Grammar, which knows how to control even kings.
Who knew when we were all falling asleep in 4th grade English that one day Mrs. What's-her-name would prevail? Not knowing how to diagram a sentence bites every one of us in the butt equally when it comes to speaking out loud and communicating by e-mail!
My favorite financial advisor, before I teased him into changing his outgoing voice-mail message, used to say that he would get back to the caller at his "soonest convenience." Nothing really wrong with that, except no one else says it that way! "My earliest convenience" is the accepted phrase and doesn't distract listeners from their intent to leave a message.
Constant reinforcement of good grammar will help you, and so will writing it down, correctly, over and over. Gradually, you will teach your ear to hear and your mouth to speak, correctly.
Here is a brief overview of grammatical do's and dont's. Test yourself to see how much you already know!
So many people make this mistake that the distinction may soon be lost from the English language. Things that can be counted should be referred to as fewer (in number), such as birthday candles, cars, and spotted owls. Less refers only to quantity, such as orange juice, pollution, and shoe polish.
A commonly made mistake is using the past tense instead of the past participle with "have" and "had." This is understandable because often the past tense of a verb is the same one you use with the past participle. For example, I walk, I walked, I have walked. Far more often, there are three different words. I ride, I rode, I have ridden. And there are a few more irregulars such as I run, I ran, I have run.
Another challenging grammatical error is subject and object. To say, "Susan and me went for Chinese" is incorrect because you and Susan are the subject of the action or verb. But, "The deliveryman brought Chinese to Susan and me" is correct when you are the object of the action or verb.
This one is simple: If your subject is plural, your verb should be also.
Making the subject "they" or the object "them" is increasingly done to avoid the dilemma of him/her, he/she. And the sensitivity to gender is a good thing, but not at the price of good grammar. The rest of the sentence should be made plural, too. For example, "They were having the time of their life" should be changed to, "They were having the time of their lives!"
Other ways to get around the gender challenge are to simply eliminate gender-specific pronouns. "An employee who makes (his/her) boss's job easier is the one who will be most valued." Or "An intern needs to have (his/her own) self-direction."
When addressing people of opposite sexes, you will be safe if you treat both equally in a phrase: "ladies and gentlemen," "men and women," "guys and gals," "boys and girls." In business, it's men and women, Mr., Ms., or Dr. It probably goes without writing, but in business, women should never be referred to as: "doll face," "female," "babe," "sweetie," "honey," "my girl," or "the girls in the office."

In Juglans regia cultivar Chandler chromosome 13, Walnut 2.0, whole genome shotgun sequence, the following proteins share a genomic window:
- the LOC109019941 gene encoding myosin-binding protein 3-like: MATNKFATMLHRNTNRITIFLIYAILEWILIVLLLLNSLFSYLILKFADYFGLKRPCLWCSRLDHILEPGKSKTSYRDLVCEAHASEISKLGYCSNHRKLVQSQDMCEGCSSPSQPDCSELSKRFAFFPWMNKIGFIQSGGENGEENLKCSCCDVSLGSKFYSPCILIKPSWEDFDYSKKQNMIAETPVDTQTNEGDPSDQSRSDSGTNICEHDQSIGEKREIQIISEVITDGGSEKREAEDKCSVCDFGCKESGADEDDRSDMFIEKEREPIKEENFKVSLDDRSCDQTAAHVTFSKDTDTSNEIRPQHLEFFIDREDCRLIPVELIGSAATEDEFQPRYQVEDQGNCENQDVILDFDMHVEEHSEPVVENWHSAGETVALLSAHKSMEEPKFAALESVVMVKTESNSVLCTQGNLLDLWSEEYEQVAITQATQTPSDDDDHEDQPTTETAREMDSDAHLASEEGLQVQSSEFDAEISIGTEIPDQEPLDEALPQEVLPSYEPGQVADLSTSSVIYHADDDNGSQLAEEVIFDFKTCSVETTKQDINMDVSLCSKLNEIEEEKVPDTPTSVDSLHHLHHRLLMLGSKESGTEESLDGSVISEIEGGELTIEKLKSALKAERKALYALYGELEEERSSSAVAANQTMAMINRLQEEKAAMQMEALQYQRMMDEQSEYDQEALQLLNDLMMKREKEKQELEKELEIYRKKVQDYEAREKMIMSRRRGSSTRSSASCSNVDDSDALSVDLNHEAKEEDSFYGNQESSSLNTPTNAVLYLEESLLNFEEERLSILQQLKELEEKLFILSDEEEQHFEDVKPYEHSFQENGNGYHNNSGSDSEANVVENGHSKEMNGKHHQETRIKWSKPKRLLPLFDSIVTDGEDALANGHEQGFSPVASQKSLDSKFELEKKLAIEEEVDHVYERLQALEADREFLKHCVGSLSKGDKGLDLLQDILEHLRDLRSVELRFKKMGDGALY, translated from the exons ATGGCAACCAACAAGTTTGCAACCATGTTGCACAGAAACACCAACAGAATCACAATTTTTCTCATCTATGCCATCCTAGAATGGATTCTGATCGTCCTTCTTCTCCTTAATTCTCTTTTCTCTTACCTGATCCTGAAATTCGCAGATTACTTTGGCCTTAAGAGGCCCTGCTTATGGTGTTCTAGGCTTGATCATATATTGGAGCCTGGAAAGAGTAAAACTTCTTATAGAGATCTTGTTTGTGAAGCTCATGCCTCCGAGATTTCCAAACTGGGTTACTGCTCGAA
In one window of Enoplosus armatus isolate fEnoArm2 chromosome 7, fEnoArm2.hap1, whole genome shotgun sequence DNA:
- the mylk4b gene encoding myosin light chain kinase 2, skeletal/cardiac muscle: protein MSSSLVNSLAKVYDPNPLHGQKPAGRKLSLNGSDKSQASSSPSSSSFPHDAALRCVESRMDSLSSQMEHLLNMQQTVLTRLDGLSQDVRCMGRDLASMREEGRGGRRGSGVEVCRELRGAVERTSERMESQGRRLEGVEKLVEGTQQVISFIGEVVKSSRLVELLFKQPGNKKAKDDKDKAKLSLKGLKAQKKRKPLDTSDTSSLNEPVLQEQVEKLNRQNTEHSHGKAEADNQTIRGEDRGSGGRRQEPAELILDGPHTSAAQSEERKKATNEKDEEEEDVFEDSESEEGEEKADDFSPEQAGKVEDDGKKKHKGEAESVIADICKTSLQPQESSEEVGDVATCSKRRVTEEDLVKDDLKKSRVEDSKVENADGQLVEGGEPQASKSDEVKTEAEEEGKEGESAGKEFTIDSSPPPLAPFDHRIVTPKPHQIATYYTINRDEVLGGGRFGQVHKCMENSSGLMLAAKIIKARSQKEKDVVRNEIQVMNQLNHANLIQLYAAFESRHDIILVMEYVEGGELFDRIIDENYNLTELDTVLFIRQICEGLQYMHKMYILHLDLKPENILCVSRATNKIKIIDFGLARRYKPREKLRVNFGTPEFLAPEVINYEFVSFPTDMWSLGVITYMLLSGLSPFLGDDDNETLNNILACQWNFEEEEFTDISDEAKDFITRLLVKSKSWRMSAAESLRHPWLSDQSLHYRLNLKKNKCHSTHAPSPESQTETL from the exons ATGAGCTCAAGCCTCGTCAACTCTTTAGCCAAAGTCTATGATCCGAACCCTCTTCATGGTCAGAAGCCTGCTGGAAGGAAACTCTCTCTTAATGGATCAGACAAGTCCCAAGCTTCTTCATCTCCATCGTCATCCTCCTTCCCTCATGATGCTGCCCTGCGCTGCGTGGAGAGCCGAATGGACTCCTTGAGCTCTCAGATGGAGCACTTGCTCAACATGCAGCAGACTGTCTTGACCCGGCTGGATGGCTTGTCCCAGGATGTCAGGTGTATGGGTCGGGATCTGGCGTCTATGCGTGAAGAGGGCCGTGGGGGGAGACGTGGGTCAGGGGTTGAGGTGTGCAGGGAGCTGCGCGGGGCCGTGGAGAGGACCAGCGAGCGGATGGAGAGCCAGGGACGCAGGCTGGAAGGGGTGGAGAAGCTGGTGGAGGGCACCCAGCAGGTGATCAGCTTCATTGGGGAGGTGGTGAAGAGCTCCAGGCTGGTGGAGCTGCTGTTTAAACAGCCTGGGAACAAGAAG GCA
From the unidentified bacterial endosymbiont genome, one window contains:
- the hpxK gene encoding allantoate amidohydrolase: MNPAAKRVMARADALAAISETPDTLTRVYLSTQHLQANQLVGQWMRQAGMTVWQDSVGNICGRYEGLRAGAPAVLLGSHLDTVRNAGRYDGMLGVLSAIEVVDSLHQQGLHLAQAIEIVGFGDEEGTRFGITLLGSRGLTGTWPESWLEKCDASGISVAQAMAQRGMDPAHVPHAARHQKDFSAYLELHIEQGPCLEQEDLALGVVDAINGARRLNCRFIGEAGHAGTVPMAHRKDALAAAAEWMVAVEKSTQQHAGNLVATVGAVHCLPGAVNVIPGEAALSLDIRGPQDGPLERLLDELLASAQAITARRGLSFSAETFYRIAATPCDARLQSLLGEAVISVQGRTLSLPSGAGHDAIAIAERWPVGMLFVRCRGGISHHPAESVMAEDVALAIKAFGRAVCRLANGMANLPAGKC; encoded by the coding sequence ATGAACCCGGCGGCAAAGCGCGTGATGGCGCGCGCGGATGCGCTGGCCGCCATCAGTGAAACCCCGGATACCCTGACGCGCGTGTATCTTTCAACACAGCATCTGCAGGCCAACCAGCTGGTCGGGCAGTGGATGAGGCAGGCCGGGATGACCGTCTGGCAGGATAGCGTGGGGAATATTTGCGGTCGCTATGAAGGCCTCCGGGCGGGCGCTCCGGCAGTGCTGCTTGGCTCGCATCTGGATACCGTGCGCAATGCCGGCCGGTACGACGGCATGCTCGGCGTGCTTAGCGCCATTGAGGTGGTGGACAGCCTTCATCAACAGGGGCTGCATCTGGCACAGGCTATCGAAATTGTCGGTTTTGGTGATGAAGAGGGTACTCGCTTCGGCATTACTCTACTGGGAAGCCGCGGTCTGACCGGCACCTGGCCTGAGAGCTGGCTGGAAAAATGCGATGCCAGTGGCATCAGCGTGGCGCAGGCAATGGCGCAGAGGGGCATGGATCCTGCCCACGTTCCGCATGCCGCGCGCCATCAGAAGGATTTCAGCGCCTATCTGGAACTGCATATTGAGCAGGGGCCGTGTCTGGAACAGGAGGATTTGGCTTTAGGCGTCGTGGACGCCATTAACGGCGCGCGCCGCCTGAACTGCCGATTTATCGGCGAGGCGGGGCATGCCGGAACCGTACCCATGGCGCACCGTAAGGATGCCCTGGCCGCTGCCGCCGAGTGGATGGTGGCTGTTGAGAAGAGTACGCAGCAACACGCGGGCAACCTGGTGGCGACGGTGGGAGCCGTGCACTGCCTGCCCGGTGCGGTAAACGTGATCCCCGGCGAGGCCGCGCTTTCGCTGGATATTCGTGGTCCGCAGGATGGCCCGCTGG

If you are having trouble with grammar, you are not alone. It's hard to hear good grammar when advertising and TV make grammatical errors. Recently, a computer company had a very powerful billboard campaign featuring the famous faces of Albert Einstein, Mahatma Gandhi, Pablo Picasso, Martin Luther King, John Lennon, Ted Turner, Martha Graham, Jim Henson, Thomas Edison, Alfred Hitchcock, Richard Branson, Muhammad Ali, Maria Callas, Frank Lloyd Wright, and Amelia Earheart. The line was "Think Different." It begged the question, shouldn't it have been "Think Differently," to explain how they thought? Was different meant to be an adverb or an adjective? Did it tell how these people thought or was it a directive or description of "what kind of" thoughts had made them famous, as the advertising agency later contended.
In a sentence, adverbs are often words ending in "ly" and always describe verbs or the action. They answer the questions When? Where? and How? For example, "She played fairly" explains how she played. Not, "She played fair." It's proper to say, "It's good English," but one speaks English well.
In the phrase, "I have been well cared for," "well" describes the care and answers the question of how I've been treated. In the phrase, "He has taken good care of me," "good" describes what kind of care has been given.
Adjectives describe nouns or subjects by answering which, what kind of, and how many. For example, "It was fair play" (what kind of play).
If your native tongue is a European language, the biggest problem you'll have is where to put the accent or emphasis. When an actor wants to give herself a French accent, she stresses the syllable other than the first one because American English almost always accents the first syllable of any word. The romance languages stress a later syllable or the last. It's surprising how much the accent or emphasis on different syllables affects the sound of a word in making you understood. It seems a shame to know the correct word in English and then not be able to communicate using it.